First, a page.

• Product Concept Study: We could also enter into a product concept study as we mentioned earlier. However, this time around, we don’t test multiple products or features. Instead, we test the same exact product or feature with different audiences via a survey. This approach gives us a clean way to measure product interest and isolate additional customer segments.

Question #4: How Can We Make Sure We’re Offering A Differentiated Product / Service?

Both new category entrants and established players struggle with staying fresh and current. With no one wanting to be another “me too” product, teams regularly wonder how to stay one step ahead.

How To Answer This Question:

This question often surfaces two challenges. The first is understanding what competitors bring to the market. The second is then determining how to fully differentiate oneself. We typically use one of two approaches (if not both!).

  • Competitive Audit Research: It’s always valuable to get a lay of the land with competitive audit or landscape research. This covers exploring a wide set of dynamics across competitors including features, pricing, marketing, positioning, and customer journey experiences. It provides an apples-to-apples comparison to benchmark what the market is doing, and where you can carve a singular position.
  • Product Concept / Feature Studies: We won’t harp on this again. But, let’s always remember that testing new features with the market, and then building them, is a solid way to keep advancing and offering newness to the market.

Question #5: Where Is The Best Place For Us To Spend Our Marketing Budget?

This question tends to come from younger organizations with solid proofs of concept. Their product is already out in the market and they already have revenue. With solid market validation, they want to drive customer acquisition. But, they want to be thoughtful about how and where they spend their money.

How To Answer This Question:

This question is ultimately about marketing channels. We need to help our clients understand where customers spend their time or go to learn about a product category. We typically take one of two paths to explore this:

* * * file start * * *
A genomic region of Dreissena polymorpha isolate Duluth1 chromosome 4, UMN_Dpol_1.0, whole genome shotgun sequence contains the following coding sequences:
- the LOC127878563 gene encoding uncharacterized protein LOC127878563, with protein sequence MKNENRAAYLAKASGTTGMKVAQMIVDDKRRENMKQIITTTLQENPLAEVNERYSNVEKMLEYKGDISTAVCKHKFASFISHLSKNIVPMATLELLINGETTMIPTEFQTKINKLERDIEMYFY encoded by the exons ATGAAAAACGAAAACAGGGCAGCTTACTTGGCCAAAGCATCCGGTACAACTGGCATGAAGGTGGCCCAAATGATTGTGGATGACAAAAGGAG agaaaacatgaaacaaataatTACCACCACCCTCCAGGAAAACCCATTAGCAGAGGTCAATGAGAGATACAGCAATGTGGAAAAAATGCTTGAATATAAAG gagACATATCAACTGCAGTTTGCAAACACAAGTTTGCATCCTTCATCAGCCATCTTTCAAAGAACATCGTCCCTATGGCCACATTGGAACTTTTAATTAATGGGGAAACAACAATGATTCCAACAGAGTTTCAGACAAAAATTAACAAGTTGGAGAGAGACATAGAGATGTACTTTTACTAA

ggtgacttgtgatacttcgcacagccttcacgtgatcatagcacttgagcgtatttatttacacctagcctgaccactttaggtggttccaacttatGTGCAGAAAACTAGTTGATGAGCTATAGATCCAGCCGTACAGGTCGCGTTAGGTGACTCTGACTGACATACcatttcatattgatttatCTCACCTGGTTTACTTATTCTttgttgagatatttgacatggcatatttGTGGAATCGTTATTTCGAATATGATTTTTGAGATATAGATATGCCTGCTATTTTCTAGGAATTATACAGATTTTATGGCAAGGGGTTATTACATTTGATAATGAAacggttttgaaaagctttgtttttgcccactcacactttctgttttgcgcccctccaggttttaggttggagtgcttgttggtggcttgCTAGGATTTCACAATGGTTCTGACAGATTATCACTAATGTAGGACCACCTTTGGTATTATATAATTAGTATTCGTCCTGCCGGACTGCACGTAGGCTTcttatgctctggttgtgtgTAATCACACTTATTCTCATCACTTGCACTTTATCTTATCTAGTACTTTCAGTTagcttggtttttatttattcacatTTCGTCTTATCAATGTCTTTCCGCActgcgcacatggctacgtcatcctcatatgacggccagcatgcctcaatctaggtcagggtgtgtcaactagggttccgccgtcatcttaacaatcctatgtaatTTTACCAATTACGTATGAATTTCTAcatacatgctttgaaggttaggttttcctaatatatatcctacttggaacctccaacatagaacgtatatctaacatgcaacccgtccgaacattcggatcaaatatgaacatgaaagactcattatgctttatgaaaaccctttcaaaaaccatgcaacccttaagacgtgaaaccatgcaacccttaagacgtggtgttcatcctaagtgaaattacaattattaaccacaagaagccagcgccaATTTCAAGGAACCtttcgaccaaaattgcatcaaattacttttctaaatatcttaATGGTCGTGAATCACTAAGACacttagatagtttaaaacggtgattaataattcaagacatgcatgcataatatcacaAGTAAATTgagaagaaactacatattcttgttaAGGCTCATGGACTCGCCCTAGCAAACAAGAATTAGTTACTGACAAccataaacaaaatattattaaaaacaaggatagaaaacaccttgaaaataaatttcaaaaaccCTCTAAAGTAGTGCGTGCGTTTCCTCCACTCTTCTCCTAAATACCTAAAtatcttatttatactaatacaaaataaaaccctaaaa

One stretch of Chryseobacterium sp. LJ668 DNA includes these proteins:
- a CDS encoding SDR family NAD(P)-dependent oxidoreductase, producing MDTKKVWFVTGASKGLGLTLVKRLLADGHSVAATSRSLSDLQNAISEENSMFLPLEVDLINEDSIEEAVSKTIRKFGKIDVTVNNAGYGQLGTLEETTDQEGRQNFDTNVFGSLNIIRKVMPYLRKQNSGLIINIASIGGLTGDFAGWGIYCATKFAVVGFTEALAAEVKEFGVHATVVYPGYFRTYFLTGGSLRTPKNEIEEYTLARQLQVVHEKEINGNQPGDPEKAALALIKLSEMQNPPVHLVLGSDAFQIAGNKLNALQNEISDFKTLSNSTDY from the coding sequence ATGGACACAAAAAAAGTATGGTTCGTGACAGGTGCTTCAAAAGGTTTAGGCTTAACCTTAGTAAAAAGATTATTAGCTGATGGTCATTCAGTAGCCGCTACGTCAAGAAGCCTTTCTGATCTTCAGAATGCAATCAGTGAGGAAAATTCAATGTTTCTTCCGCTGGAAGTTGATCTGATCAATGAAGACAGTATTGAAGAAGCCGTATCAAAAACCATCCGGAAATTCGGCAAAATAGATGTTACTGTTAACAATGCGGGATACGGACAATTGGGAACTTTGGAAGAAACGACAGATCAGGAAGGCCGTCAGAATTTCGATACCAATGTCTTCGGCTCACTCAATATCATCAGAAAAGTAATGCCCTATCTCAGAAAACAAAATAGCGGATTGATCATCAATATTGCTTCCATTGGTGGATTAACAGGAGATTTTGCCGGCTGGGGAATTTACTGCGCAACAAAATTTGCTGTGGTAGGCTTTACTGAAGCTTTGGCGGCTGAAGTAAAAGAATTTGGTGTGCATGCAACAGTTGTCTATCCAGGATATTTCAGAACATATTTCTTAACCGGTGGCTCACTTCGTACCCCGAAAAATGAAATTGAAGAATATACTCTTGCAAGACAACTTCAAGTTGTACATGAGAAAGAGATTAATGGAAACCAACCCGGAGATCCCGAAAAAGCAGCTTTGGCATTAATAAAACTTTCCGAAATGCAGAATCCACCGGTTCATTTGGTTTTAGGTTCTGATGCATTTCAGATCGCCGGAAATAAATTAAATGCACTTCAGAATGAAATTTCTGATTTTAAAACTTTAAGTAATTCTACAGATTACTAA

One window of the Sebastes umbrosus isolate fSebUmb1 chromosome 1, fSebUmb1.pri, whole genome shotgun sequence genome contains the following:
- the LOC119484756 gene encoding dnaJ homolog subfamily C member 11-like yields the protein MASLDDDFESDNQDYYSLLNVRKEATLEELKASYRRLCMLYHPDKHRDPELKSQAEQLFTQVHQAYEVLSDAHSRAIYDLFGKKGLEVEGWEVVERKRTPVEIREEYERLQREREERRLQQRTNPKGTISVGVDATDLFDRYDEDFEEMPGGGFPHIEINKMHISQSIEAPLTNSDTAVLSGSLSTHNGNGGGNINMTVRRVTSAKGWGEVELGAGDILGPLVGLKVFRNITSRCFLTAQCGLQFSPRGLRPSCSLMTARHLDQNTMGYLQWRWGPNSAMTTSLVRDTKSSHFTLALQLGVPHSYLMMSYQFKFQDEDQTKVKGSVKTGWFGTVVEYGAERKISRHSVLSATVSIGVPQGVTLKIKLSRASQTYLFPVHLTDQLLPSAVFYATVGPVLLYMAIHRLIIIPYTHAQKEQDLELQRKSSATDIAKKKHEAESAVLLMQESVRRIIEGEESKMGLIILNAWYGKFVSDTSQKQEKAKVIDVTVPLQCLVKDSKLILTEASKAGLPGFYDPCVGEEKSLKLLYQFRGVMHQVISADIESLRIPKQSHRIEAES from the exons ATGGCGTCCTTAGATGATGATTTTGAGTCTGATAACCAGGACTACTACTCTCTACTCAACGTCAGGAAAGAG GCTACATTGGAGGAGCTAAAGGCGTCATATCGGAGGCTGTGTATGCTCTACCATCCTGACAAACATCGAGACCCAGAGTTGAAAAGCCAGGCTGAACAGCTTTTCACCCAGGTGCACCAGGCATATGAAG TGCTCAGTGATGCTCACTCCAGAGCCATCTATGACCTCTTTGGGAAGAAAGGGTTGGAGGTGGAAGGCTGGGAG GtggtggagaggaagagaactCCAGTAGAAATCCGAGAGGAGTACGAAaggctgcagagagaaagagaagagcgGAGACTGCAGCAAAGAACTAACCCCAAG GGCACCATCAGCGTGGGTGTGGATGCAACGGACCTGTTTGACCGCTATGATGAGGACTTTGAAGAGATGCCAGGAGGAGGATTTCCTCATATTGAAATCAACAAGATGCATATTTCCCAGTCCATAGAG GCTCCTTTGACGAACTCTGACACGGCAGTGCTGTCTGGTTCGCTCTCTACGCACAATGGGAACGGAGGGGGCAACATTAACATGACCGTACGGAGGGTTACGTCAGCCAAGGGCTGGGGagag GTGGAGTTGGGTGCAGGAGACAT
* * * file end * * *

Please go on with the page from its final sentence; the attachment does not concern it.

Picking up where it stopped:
• Exploratory Interviews: When we really have very few ideas going in, we suggest asking. Field dedicated interviews with clients and ask them about conference, events, newsletters, influencers or other places where they spend their time or do work-related activities.
  • Marketing Channel Surveys: The flip side of this is when we have initial ideas but want more certainty. For this, we suggest go-to-market surveys. You can quickly test several different channels across may customers and easily identify where they spend their time.

Prioritizing Your 2023 Strategy Planning Questions

We’ve now shared several of the big, hairy topics driving 2023 strategy planning sessions with our customers. No doubt, many (if not all) of these are on your radar too. However, even the largest organizations are resource constrained. How then, do you prioritize what to tackle? Follow the data, of course! Consider these metrics…

  • YoY new customer growth is declining….This likely means it’s time to start looking at new customer segments to build your addressable market or explore if competitors are taking away potential customers.
  • The “competitor” tag is appearing more often as a reason for losing deals…It’s time to understand how to better differentiate yourself to win more business and grow revenue. Start with an audit to get a better lay of the land.
  • Customer churn rate is increasing…This generally means the initial product promise was attractive, but it didn’t deliver enough value. Consider buyer persona research to identify underlying needs and where the product falls short.
  • Low Close Rates or Trial-To-Customer Conversion Rates…The product or brand promise is likely not strong enough. Look at your positioning to see how to adjust it.

This isn’t a complete list. Far from! But it gives you the idea. Use your business data to guide your 2023 strategy planning. And, if you haven’t historically collect historical benchmarks, now’s the time.